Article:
Editor’s Note: This post is to address a more overarching need and general approach towards professional etiquette, and is not directed towards the use of cell phones during the college’s recruiting events themselves. Students have been instructed to use the Career Fair Plus mobile app as a resource for navigating the Poole College recruiting events, but should be conscientious and conservative with their use for the reasons outlined in this post.
Around this time of year, students are getting ready for interviews for internships, especially for supply chain and procurement roles. The NC State Poole College of Management Supply Chain Job Fair is always a big event, and this year we have more than 40 companies and hundreds of students attending. It is also a good time to remind students of a few basic things they need to be aware of, as many undergrads have not worked in a typical office or supply chain environment.
The inspiration for this blog came in the form of an email from an employer, a large company here in RTP, that read as follows:
I’m curious as to whether your undergraduates are required to take a corporate etiquette or workplace norms type of a course. The reason I ask, and I’m sure it’s the same experience for you guys, but we continue to see younger folks have an increased dependency on cell phones. I see it during team meeting’s with our interns or even one on one discussions. Another challenge that we have is shorter attention spans and as a result having to spread topics across multiple meetings.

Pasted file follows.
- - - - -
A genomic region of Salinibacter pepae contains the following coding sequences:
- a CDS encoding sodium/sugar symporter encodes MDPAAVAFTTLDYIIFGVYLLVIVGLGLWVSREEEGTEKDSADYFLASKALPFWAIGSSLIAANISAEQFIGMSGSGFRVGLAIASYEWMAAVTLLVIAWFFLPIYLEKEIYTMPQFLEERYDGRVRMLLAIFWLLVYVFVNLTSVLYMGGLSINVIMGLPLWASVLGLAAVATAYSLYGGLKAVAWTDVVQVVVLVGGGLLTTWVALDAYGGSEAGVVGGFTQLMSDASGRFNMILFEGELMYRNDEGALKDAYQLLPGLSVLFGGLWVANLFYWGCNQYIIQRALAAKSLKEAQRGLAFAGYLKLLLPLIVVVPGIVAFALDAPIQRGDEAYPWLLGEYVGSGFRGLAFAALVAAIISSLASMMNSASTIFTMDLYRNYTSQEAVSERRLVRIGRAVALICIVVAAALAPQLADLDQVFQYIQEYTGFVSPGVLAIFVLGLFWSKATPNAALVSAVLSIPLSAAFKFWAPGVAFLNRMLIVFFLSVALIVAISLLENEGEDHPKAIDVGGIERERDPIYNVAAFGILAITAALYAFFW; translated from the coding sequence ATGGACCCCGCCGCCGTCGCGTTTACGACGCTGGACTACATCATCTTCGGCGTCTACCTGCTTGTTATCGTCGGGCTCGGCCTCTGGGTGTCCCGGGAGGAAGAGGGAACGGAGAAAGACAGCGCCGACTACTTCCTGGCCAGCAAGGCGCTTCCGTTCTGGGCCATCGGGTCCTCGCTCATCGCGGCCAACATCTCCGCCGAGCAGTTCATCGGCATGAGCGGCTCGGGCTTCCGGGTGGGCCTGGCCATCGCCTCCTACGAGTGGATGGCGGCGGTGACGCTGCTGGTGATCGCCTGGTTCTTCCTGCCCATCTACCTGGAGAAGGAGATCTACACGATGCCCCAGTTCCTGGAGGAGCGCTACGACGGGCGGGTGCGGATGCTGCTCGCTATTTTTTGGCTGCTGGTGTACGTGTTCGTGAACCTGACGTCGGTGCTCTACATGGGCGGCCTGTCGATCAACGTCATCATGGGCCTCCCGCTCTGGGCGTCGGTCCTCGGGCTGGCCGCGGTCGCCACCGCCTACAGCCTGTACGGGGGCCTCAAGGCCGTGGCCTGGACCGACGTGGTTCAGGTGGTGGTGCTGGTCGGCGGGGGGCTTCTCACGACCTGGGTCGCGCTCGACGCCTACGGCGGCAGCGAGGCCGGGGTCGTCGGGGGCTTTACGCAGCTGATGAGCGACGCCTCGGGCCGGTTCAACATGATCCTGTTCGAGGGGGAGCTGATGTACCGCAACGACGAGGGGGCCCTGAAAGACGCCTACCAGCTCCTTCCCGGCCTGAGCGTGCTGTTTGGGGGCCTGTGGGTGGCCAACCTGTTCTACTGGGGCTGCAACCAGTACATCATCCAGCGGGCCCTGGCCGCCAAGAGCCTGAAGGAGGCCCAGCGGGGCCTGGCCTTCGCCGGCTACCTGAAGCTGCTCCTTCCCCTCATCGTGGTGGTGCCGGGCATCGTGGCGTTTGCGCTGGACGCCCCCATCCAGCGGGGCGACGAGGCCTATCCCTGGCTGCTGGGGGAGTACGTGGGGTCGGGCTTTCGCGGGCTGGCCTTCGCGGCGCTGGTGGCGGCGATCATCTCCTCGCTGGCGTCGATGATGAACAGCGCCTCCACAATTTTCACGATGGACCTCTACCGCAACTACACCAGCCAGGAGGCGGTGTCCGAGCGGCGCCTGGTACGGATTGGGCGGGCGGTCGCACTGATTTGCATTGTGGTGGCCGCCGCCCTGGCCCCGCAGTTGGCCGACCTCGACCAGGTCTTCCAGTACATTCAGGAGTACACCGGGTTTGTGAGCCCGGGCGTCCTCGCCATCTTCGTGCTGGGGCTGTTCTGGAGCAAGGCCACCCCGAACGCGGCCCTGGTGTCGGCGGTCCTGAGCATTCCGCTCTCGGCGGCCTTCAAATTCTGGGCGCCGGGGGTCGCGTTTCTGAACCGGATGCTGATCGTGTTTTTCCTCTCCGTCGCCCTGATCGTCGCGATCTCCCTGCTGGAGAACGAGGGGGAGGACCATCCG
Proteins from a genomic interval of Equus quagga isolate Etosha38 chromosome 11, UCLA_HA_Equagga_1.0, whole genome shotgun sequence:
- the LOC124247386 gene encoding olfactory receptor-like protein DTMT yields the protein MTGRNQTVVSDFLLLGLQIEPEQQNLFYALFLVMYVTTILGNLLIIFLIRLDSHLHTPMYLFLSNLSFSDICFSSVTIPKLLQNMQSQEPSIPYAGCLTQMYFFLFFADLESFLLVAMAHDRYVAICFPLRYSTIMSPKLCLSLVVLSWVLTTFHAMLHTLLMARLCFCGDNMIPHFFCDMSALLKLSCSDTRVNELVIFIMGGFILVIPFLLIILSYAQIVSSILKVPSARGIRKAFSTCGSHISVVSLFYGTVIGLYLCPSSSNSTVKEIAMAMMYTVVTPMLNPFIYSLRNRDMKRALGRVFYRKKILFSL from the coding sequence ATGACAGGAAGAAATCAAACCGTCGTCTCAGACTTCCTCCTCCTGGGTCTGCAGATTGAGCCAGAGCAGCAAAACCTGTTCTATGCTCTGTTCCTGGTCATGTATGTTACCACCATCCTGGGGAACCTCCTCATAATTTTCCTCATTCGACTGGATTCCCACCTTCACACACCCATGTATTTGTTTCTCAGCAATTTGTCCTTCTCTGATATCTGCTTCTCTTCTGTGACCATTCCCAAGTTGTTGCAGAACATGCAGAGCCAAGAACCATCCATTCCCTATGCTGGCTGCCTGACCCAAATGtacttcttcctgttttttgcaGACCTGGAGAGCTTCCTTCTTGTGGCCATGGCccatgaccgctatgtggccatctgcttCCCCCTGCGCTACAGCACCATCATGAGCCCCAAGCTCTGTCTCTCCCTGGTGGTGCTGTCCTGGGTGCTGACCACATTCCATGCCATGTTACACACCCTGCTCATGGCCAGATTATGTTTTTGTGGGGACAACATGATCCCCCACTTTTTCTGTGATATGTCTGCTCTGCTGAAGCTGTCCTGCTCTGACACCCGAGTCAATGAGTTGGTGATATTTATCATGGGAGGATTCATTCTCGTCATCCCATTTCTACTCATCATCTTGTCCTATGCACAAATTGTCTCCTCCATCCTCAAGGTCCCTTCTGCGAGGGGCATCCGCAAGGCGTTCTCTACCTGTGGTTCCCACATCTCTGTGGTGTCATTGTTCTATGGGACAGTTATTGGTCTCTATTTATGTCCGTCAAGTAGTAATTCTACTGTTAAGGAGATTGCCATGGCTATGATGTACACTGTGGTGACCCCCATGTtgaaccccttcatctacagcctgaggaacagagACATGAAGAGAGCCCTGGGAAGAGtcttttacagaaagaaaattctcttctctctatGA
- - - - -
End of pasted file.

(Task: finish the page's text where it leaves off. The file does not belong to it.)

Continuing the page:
I was quite frankly dismayed to hear this about one of our students, but at the same time, perhaps not surprised. I also don’t think it’s unique to NC State students, but applies to an entire generation of undergraduates coming out of school. Many students are addicted to social media and texting, and cannot sit still for five minutes, even if in the middle of a meeting or a job interview! Just to be clear: There is NOTHING as disrespectful as someone who is checking their cell phone and texting during a team meeting or an interview. The implicit message is: “You are not important. What I am doing here is far more important than the conversation we are having right now, and you are a distraction.” This is also a sure-fire way to not receive a job offer or a recommendation letter at the end of the time you spend in your role. Whatever is buzzing on your cellphone, it can wait!